But doesn't creating money cause inflation to get out of control? In other words, if several billion pounds are created out of nothing, won't the pound be worth less in dollars or euros, and won't this cause prices to shoot up in the shops?

Not necessarily. It depends on how it is spent and the circumstances of the economy. For example, quantitative easing (QE) in the UK's central bank — the Bank of England — created £435 billion that was used to buy back chunks of government debt called bonds. This is a huge amount of money — about a quarter of the UK's public debt, and a fifth of annual GDP — but it didn't cause problematic inflation. Of course, this is an extreme and unusual example but central banks routinely do something similar on a smaller scale with what they call open market operations. Also, if you stop to think about it, a result of QE is that the UK public sector, which includes the Bank of England, owes itself a quarter of its total debt2!

If you're confused at this point, it's likely because everyday ideas of debt, and even money itself, take on counter-intuitive meanings when talking about public finances in a country with its own central bank and currency. Common sense is likely to mislead you, so it's important to think it through carefully. I've only offered a partial explanation of why in this post as I don't want to deviate too far from its main point, but if you're curious see the links in the footnotes for more detail.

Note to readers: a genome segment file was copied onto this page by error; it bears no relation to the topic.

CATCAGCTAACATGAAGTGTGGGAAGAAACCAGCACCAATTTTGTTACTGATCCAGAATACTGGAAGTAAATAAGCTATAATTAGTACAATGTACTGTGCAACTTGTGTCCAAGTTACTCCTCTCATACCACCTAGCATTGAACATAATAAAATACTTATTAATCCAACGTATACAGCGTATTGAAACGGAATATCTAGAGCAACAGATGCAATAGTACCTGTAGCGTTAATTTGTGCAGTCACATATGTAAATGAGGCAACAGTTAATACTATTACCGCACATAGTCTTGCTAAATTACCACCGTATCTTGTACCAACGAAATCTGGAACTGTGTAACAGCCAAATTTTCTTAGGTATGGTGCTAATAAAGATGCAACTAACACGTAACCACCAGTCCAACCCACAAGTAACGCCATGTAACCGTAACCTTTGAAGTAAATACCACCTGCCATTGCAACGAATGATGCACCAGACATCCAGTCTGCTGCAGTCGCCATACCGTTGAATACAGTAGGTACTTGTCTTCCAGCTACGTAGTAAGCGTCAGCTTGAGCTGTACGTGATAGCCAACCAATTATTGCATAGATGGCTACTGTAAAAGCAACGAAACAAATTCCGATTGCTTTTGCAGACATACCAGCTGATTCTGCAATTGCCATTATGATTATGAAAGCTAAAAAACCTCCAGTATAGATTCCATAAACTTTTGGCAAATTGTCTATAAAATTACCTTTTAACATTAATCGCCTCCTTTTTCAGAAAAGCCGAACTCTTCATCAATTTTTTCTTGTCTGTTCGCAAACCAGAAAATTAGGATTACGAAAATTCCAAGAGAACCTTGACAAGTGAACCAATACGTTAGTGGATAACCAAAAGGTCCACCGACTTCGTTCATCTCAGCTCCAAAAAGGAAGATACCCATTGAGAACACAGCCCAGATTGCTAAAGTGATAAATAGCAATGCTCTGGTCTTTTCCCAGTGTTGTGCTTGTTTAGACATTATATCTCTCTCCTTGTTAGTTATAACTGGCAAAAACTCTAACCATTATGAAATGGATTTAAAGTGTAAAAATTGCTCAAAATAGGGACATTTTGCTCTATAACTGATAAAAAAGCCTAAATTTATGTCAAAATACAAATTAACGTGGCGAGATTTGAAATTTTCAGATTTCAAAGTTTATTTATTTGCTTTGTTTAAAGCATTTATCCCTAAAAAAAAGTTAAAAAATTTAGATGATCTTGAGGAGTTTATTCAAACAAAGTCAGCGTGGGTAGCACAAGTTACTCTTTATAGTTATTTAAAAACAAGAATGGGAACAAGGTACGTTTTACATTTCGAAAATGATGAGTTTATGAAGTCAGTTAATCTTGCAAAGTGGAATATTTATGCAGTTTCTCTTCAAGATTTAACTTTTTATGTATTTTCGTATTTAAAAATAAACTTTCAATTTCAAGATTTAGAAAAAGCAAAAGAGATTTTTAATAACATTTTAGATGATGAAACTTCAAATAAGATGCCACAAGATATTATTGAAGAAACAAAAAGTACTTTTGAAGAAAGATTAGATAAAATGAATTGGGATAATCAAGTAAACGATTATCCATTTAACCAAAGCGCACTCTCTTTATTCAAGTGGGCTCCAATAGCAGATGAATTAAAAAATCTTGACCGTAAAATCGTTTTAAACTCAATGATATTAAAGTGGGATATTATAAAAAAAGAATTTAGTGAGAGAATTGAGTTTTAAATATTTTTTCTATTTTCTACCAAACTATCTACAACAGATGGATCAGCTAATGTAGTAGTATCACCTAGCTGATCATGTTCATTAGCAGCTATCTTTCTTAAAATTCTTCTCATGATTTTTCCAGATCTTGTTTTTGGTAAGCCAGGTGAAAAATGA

Let's turn our attention to Venezuela. It has its own currency and central bank, so how come it's in trouble3? The explanation involves the bit in brackets in the statement at the start. It ran up debts priced in dollars, not in its own currency, the bolivar fuerte — the strong bolivar which replaced the previous bolivar which also fell foul of inflation. Having your own currency and central bank won't help with debts held in another country's currency. If your debt is in dollars, you must pay in dollars.

Dollars, and indeed other currencies, are also needed for trade. Venezuela relies on imports of many essential goods, including basic staples of food. To buy these things from the USA requires US dollars and so importers supplying shops go to the central bank to exchange bolivars for dollars4. But reserves of dollars are running low for two reasons: they're needed to pay interest on dollar denominated debt, but also the supply of dollars from oil exports dried up after the oil price crash in 2014-15. The net result of all this is that there is a shortage of goods in the shops and inflation is rampant, that is, more and more bolivars are required to buy one dollar.